One new photograph, almost every day of the year

2018—A Kodak Moment

After waiting so long to get photographs of Homer (or Homer, Jr.) with his entire gorget aglow in glorious magenta (Click here), I got to thinking about what a black and white hummingbird photograph would look like.  After all, there must have been wildlife photographers shooting hummingbirds with black and white film before the days of color film.  I used the Kodak T-Max 100 Pro filter in Macphun’s Tonality CK to convert one of the photos I took a couple of days ago to black and white.  I was amazed to see that this B&W film is still available (at least through B&H Photo) and is described as having a very fine grain and high sharpness.  It is ASA 100 film, the equivalent of ISO 100 on a DSLR but I made the digital exposure at ISO 1600 because it was quite dark on my north facing patio late on a rainy afternoon.  I think the resulting photograph is interesting…a kind of Kodak moment, if you will.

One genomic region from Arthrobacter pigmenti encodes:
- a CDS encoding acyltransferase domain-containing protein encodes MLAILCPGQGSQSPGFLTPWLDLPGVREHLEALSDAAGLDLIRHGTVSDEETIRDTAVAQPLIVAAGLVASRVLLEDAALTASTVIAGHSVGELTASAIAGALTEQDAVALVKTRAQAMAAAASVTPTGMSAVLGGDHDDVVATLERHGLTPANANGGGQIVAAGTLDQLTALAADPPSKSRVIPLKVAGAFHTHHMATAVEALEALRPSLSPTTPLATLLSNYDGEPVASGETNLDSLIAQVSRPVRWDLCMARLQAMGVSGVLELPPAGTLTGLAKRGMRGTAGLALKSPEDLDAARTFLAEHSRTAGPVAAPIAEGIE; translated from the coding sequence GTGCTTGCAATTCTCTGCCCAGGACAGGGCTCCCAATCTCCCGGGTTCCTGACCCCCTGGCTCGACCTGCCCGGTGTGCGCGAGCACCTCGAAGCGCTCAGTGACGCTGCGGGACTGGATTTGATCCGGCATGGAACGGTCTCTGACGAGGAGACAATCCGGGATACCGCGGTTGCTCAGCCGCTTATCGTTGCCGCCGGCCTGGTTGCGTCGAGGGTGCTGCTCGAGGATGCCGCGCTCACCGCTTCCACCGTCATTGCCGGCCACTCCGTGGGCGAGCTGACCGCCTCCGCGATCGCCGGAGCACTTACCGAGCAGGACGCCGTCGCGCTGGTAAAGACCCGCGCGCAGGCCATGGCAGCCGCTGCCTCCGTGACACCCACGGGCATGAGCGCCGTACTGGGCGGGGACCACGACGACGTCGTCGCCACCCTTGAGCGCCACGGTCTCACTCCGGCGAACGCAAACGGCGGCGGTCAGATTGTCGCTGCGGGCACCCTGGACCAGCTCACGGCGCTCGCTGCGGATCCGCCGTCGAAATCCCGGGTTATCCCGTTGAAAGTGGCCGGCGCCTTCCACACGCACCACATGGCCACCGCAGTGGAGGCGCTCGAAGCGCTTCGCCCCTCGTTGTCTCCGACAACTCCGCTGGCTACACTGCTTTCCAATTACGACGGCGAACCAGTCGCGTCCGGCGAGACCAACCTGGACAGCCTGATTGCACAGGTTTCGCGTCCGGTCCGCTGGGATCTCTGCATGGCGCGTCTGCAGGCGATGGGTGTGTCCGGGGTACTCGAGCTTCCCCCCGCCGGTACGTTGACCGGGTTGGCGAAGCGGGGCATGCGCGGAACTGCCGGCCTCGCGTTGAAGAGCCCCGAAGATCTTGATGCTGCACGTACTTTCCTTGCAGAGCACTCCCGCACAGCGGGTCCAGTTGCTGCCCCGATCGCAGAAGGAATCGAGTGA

BH AN 187-1.jpg

 

One response

  1. Bruce

    One of the benefits of digital is the instant iSO changes. In the film days a lot of photographers would have used Tri-X, ASA 400, film. The B&W version does make an interesting image. You’d have to shoot the entire roll of 24 or 36 & develop & print them to see what your result were.

    January 12, 2018 at 9:26 am

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